Thursday, September 22, 2011

Cancer Part 3: Osteosarcoma

Another bad one.

Osteosarcoma (OSA) is bone cancer.  It affects an estimated 8,000-10,000 dogs in the US each year and is more common in dogs than in any other species including humans.  OSA is most common in large to giant breed dogs and the most common location is the distal radius (forearm).  75-80% of OSA lesions are in the long bones of the limbs versus the other bones of the body except in small breed dogs where they occur in equal frequencies on the limbs vs other regions.  OSA of the mandible or distal to the carpus (wrist) or tarsus (ankle) may carry a slightly better prognosis.

The typical presentation is a large breed middle aged to older dog (although it can occur in younger dogs) with a sudden onset of lameness and/or a swelling in the limb that is not associated with a joint.  Presumptive diagnosis is frequently possible with radiographs alone.  Biopsy can used to confirm  the diagnosis but is often only performed it it will change the treatment plan as it increases the risk of a secondary fracture. 
OSA is not curable.  An estimated 90% of dogs have metastatic disease (often microscopic) at the time of diagnosis. The goals of treatment are pain management and control or slowing of metastatic disease.  Amputation alone is palliative (pain control) and results in a survival time of 4-5 months with a 1-year survival rate of 10%.  I don't have any data on survival with pain meds alone but it is likely similar to amputation or shorter as the drugs may be maxed out and still not controlling the pain or they may fracture the leg.  Considerations for amputation include does the dog have metastatic disease in other bones or does he have additional orthopedic problems-arthritis, cruciate tears, dysplasia that would make losing a leg difficult for him or her. 

Amputation plus chemo (various protocols) remains the gold standard of treatment.  Average survival times with the various protocols vary between 250-500 days with one year survival rates only reaching 50% at best.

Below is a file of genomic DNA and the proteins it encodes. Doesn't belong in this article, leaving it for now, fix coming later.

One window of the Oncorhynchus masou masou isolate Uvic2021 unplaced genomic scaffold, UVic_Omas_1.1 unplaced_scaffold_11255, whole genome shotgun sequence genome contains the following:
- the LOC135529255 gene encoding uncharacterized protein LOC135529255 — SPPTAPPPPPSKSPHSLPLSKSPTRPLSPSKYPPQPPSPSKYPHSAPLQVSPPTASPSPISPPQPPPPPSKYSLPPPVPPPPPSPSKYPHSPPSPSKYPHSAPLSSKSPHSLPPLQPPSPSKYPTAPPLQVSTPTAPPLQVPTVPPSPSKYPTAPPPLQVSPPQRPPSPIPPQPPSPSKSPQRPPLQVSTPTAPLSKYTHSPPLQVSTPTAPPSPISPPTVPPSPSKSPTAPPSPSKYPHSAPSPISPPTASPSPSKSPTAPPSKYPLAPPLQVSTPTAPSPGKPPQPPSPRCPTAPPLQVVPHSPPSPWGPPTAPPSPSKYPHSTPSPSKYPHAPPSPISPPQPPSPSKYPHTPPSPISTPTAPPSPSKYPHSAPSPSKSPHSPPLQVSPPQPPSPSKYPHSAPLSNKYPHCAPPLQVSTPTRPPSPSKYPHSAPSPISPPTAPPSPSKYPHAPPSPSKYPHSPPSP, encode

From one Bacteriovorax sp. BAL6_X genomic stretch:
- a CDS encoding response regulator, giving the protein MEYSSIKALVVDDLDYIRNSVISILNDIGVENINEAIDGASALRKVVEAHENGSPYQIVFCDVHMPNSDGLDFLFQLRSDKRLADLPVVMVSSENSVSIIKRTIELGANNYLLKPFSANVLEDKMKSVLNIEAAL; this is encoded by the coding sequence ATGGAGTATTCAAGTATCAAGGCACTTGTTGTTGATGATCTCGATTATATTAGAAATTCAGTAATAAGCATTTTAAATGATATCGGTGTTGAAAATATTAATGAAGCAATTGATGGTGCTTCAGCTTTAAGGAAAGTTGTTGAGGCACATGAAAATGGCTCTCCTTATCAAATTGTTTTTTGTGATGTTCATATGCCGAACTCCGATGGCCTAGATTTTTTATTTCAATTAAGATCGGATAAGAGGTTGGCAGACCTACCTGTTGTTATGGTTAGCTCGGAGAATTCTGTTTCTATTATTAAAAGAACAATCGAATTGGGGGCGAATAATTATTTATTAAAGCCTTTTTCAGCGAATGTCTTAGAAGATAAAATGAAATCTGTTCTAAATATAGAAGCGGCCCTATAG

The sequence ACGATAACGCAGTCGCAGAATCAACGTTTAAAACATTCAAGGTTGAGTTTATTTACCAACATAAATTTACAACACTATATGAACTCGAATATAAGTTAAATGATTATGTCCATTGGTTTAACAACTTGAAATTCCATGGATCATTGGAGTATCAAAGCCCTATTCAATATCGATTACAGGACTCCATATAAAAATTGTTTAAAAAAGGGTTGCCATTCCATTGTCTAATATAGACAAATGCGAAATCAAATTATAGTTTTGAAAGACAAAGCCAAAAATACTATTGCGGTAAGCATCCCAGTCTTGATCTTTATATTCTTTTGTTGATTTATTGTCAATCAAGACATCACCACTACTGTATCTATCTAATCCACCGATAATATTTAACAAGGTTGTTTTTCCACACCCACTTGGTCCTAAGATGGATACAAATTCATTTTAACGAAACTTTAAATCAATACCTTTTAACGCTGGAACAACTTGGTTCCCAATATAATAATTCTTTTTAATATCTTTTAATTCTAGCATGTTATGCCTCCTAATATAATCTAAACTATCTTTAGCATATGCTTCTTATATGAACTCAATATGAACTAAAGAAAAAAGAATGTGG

Limb sparing surgeries are available for dogs who are not candidates for amputation and have similar success rates when combined with chemotherapy.  Radiation can also be used to provide pain control on dogs who are not pursuing amputation.  There has been a 70%  response rate in these dogs and it generally lasts for 2-3 months.  Typically dogs get 3-4 treatments, not the more aggressive 3-4 week course discussed before.

Additional chemo, radiation, and nuclear medicine therapies/protocols as well as other novel treatments are being investigated to try and give us better options for this devastating disease. 

OSA is rare in cats but carries a much better prognosis as it rarely metastasizes.  Many cases are cures by amputation/surgery alone.


Karissa said...

A friend is currently "treating" her Rottweiler for this. :o( Treating is in quotes because as you have pointed out, there really isn't much that can be done. Amputation was not an option in his case due to factors that pointed towards him not being able to manage on three legs.

It's so very sad, but she is treating each day with him as gift. I believe they made it over the three month mark now! Every time she renews his prescriptions she feels it's a blessing.

Cancer sucks.

Kathy said...

I just hope we never have to face this, but if we do it is so good to have this info now when I can think about and digest while I am in a good place and I am sure it would make it much easier to deal with having some base of knowledge to build on-thanks for posting about this....not the happiest of subjects but one we need to know about to help our furry loved ones!!!